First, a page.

The Codex Borbonicus consists of 32 leaves of amátl fig paper and is likely the oldest of the surviving Aztec manuscripts from Mexico.
It was produced early in the 16th century and although 1507 is bandied around as the date, it's more likely the work was completed after the conquest by the Spanish in 1521. The contents are definitely all pre-Columbian however.
The majority of the scroll displays a divinatory calendar from which one could derive predictions about a birth from an illustration of the date and influencing Gods. It is also a guide of sorts to important feasts but this latter section of the work is better preserved and was probably consulted less often.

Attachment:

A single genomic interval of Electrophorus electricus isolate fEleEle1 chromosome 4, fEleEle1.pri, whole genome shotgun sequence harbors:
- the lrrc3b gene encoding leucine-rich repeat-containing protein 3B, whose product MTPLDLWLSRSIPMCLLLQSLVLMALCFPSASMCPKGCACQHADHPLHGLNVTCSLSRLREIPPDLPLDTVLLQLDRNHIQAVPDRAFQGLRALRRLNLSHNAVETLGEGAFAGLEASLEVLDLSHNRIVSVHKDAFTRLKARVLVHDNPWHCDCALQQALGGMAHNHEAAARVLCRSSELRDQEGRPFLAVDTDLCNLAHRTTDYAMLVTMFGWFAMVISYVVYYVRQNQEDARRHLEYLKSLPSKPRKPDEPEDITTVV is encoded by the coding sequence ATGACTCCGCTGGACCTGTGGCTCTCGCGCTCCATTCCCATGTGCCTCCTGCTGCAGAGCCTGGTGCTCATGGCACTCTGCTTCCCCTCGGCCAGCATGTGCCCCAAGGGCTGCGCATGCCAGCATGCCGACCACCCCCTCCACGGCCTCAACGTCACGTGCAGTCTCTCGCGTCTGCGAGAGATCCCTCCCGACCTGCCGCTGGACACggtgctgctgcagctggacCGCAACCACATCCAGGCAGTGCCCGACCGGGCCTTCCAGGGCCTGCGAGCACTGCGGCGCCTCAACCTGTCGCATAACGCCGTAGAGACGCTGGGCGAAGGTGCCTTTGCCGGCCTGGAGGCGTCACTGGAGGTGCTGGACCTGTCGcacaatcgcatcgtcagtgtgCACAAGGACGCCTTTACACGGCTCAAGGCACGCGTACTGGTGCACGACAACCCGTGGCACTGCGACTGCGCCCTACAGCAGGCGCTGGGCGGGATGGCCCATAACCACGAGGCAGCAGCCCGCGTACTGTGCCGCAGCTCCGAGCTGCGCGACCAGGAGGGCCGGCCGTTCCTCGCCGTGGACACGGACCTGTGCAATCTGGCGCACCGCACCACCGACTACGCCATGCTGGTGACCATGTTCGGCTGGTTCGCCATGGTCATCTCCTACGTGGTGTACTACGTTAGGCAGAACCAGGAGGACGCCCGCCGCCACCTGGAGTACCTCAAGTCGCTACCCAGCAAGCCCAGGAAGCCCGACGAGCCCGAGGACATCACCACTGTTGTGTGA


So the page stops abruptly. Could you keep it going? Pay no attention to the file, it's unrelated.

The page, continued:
There are quite a few images from this manuscript on the internet but none are of high quality. The original is available in its entirety but at relatively low magnification.
- The images here are from the Foundation for the Advancement of MesoAmerican Studies - 3 pages of thumbnails.
- The original Codex Borbonicus is housed by La Bibliotéque de l'Assemblée Nationale in France [1.7Mb - side to side scrolling].
- Realms of the Sacred in Daily Life: Early Written Records of MesoAmerica at the University of California - Irvine, has the best description of the meaning of each of the codex leaves.
- The Continuum of Life in Codex Borbonicus by Karl Young.
- Artistic questions and answers from the Hispanic Research Center at Arizona State University.
- Previous entries here: Codex Magliabecchi; Codex Laud.
- For anybody keen: Mortuary practices among the Aztec in the light of ethnohistorical and archaeological sources by David Iguaz at University College London.